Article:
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Ethel May Dell
This eBook from the Gutenberg Project consists of approximately 355 pages of information about The Lamp in the Desert.

She was busy installing the new ayah whom Peter with the air of a magician who has but to wave his wand had presented to her half an hour before.  The woman was old and bent and closely veiled—­so closely that Stella strongly suspected her disfigurement to be of a very ghastly nature, but her low voice and capable manner inspired her with instinctive confidence.  She realized with relief from the very outset that her faithful Peter had not made a mistake.  She was sure that the new-comer had nursed sickly English children before.  She went to the Colonel, leaving the strange woman in charge of her baby and Peter hovering reassuringly in the background.

His first greeting of her had a touch of diffidence, but when he saw the weary suffering of her eyes this was swallowed up in pity.  He took her hands and held them.

“My poor girl!” he said.

She smiled at him.  Pity from an outsider did not penetrate to the depths of her.  “Thank you for coming,” she said.

He coughed and cleared his throat.  “I hope it isn’t an intrusion,” he said.

“But of course not!” she made answer.  “How could it be?  Won’t you sit down?”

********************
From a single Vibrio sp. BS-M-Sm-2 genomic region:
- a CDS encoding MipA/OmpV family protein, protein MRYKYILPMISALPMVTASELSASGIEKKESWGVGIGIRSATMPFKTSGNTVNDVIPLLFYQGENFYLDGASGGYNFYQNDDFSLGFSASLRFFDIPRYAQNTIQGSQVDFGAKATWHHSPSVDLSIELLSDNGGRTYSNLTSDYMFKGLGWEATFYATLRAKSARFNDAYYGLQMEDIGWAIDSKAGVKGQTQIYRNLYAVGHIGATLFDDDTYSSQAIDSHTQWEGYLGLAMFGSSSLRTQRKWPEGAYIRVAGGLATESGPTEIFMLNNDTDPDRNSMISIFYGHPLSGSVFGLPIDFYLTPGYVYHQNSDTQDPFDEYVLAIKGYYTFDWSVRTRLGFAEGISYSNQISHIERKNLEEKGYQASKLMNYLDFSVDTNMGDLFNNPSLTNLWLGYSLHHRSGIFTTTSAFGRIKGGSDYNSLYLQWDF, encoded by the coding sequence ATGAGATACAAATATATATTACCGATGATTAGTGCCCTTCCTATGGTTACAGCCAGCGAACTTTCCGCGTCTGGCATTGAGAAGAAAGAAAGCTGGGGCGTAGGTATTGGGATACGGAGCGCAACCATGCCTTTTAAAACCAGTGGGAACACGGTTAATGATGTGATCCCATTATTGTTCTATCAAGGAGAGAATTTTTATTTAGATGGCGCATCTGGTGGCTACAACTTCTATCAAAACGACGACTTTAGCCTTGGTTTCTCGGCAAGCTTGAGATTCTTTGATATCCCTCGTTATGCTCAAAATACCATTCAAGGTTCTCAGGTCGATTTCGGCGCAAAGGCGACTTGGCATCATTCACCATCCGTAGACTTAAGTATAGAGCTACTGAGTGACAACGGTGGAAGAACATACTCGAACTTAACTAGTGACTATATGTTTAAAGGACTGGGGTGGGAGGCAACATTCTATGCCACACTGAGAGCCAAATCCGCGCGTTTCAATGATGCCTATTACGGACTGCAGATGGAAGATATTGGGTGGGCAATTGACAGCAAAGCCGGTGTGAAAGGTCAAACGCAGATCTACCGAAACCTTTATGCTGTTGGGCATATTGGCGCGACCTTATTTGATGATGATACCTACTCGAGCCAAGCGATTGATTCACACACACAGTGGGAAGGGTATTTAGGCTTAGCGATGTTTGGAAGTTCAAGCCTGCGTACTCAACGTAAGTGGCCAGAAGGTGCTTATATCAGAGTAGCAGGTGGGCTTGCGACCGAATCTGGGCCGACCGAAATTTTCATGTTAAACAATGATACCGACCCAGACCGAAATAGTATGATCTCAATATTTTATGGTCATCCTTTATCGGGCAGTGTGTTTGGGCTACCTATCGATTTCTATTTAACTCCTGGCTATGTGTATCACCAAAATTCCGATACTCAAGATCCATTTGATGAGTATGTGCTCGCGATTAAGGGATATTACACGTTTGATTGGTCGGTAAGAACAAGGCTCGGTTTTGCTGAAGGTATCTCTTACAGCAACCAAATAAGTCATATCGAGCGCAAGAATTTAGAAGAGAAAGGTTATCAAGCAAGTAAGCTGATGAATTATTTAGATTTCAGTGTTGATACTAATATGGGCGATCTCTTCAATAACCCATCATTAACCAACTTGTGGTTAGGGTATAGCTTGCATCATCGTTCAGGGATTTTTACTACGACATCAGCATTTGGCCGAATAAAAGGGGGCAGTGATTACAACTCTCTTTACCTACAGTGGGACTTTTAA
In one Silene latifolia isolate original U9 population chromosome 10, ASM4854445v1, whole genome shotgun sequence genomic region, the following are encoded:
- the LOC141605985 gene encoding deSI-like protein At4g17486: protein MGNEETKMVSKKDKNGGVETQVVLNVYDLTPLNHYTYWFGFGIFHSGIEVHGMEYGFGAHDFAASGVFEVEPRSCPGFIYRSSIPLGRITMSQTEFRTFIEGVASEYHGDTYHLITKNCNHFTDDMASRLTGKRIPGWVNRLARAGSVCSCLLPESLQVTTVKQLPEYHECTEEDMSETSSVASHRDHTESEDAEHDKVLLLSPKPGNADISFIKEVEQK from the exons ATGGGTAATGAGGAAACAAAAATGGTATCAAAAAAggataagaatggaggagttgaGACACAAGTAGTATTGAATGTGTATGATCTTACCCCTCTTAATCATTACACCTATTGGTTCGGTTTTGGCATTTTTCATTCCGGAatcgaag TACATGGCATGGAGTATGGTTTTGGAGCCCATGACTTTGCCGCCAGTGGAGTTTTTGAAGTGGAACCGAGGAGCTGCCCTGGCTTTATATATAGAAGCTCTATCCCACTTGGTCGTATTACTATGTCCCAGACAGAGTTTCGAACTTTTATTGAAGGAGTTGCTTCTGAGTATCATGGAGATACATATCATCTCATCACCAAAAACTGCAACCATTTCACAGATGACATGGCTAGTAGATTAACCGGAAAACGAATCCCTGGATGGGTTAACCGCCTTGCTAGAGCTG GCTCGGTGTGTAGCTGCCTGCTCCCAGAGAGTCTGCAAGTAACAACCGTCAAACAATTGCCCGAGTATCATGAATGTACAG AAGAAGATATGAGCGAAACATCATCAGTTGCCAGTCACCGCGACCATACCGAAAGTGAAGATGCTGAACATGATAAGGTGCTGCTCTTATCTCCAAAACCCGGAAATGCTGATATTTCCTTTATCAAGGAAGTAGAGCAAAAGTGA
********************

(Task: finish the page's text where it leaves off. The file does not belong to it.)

He led her to a chair; but he did not sit down himself.  He stood before her with something of the air of a man making a confession.

“Mrs. Monck,” he said, “I think I ought to tell you that it was by my advice that your husband resigned his commission.”

Her brows drew together a little as if at a momentary dart of pain.  “Has he resigned it?” she said.

“Yes.  Didn’t he tell you?” He frowned.  “Haven’t you seen him?  Don’t you know where he is?”

She shook her head.  “I can only think of my baby just now,” she said.

He swung round abruptly upon his heel and paced the room.  “Oh yes, of course.  I know that.  Ralston told me.  I am very sorry for you, Mrs. Monck,—­very, very sorry.”

“Thank you,” she said.

He continued to tramp to and fro.  “You haven’t much to thank me for.  I had to think of the Regiment; but I considered the step very carefully before I took it.  He had rendered invaluable service—­especially over this Khanmulla trial.  He would have been decorated for it if—­” he pulled up with a jerk—­“if things had been different.  I know Sir Reginald Bassett thought very highly of him, was prepared to give him an appointment on his personal staff.  And no doubt eventually he would have climbed to the top of the tree.  But—­this affair has destroyed him.”  He paused a moment, but he did not look at her.  “He has had every chance,” he said then.  “I kept an open mind.  I wouldn’t condemn him unheard until—­well until he refused flatly to speak on his own behalf.  I went over to Khanmulla and talked to him—­talked half the night.  I couldn’t move him.  And if a man won’t take the trouble to defend his own honour, it isn’t worth—­that!” He snapped his fingers with a bitter gesture; then

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